All what we see, touch, hear, taste or smell must first be detected by the sensory elements in our nervous system. Sensory neurons, therefore, represent a critical component in all neural circuits and their correct function is essential for the generation of behaviour and adaptation to the environment. Here we report that a gene encoding the evolutionarily conserved microRNA (miRNA) miR-263b, plays a key behavioural role in Drosophila through effects on the function of larval sensory neurons. Several independent experiments support this finding. First, miRNA expression analysis by means of a miR-263b reporter line, and fluorescent-activated cell sorting coupled to quantitative PCR, both demonstrate expression of miR-263b in Drosophila larval sensory neurons. Second, behavioural tests in miR-263b null mutants show defects in self-righting: an innate and evolutionarily conserved posture control behaviour that allows the larva to return to its normal position if turned upside-down. Third, competitive inhibition of miR-263b in sensory neurons using a miR-263b sponge leads to self-righting defects. Fourth, systematic analysis of sensory neurons in miR-263b mutants shows no detectable morphological defects in their stereotypic pattern. Fifth, genetically-encoded calcium sensors expressed in the sensory domain reveal a reduction in neural activity in miR-263b null mutants. Sixth, miR-263b null mutants show a reduced touch-response behaviour and a compromised response to sound, both characteristic of larval sensory deficits. Furthermore, bioinformatic miRNA target analysis, gene expression assays, and behavioural phenocopy experiments suggest that miR-263b might exert its effects, at least in part, through repression of the bHLH transcription factor atonal. Altogether, our study suggests a model in which miRNA-dependent control of transcription factor expression affects sensory function and behaviour. Building on the evolutionary conservation of miR-263b, we propose that similar processes may modulate sensory function in other animals, including mammals.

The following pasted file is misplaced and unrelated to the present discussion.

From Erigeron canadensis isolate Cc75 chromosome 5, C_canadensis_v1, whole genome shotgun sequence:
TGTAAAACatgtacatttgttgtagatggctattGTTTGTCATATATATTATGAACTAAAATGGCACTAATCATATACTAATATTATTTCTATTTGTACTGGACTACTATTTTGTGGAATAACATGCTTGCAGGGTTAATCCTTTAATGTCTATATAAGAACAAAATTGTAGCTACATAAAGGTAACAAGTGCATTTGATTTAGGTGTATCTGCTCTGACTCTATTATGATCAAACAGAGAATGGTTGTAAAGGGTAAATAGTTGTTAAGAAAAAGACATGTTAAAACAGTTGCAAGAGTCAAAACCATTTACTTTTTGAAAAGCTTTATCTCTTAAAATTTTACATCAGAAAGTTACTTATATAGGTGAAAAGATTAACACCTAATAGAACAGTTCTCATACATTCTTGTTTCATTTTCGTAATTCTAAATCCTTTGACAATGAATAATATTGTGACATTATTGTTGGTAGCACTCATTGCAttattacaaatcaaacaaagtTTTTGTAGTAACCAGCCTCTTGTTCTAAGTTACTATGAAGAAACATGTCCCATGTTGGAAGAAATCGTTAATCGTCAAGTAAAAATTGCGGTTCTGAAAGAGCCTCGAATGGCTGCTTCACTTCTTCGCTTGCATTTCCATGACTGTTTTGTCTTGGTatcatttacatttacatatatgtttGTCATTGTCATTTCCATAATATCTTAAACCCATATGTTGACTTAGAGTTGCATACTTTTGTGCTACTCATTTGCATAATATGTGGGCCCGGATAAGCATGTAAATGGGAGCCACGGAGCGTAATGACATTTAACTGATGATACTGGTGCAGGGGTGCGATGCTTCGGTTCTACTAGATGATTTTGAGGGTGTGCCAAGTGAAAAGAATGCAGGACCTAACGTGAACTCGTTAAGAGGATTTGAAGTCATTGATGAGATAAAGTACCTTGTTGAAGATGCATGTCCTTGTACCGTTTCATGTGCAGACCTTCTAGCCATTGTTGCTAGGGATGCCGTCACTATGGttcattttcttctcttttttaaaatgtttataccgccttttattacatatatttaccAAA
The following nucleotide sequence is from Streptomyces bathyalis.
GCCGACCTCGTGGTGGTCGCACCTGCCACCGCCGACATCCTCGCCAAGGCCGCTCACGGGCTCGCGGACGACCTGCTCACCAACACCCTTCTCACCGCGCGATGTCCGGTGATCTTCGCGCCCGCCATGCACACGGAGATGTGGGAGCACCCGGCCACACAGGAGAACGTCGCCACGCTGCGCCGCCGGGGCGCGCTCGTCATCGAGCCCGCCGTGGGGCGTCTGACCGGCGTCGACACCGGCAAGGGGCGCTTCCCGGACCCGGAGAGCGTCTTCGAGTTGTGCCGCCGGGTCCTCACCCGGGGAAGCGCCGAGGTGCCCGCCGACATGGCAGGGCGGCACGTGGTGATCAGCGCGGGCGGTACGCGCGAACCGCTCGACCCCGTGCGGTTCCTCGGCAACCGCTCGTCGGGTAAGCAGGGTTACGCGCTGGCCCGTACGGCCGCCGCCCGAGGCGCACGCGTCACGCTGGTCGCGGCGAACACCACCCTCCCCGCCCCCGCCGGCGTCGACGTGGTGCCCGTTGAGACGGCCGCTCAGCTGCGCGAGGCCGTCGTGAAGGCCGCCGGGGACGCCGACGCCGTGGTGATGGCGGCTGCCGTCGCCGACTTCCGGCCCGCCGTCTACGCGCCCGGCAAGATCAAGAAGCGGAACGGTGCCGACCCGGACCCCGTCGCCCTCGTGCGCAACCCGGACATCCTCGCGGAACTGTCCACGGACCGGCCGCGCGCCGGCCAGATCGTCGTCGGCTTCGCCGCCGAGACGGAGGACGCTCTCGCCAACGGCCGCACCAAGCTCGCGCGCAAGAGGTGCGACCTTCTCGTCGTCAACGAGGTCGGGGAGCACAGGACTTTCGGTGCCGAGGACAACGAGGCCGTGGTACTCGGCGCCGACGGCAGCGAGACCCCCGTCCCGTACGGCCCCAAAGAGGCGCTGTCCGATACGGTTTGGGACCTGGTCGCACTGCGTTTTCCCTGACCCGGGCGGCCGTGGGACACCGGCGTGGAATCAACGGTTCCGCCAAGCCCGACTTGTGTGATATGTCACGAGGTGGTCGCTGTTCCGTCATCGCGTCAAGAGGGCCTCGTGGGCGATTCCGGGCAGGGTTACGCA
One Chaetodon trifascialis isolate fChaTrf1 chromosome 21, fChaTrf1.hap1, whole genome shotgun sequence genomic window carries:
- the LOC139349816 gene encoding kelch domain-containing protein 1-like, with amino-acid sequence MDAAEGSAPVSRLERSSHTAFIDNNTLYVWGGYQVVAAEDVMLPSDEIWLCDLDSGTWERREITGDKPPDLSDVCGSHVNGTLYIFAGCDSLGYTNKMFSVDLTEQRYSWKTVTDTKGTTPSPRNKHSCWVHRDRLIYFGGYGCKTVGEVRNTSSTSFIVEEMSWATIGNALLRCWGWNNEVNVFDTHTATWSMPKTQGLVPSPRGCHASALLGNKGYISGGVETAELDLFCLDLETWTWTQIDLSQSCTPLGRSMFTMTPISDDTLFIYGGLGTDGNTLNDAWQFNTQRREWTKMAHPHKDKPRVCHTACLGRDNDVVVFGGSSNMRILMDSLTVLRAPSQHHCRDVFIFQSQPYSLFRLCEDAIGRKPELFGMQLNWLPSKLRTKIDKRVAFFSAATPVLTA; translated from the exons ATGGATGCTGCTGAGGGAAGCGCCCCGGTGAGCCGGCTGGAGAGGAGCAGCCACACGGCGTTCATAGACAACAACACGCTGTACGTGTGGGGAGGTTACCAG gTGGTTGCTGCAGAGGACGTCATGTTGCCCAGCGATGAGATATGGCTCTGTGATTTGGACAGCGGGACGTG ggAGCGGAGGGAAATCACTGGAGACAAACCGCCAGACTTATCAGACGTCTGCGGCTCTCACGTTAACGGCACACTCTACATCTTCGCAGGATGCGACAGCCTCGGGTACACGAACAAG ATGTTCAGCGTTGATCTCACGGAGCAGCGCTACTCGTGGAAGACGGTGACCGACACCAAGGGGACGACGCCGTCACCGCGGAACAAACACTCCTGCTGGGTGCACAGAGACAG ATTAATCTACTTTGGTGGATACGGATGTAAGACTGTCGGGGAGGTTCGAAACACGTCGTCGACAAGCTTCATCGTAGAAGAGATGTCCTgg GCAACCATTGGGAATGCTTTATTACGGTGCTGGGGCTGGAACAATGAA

bioRxiv Subject Collection: Neuroscience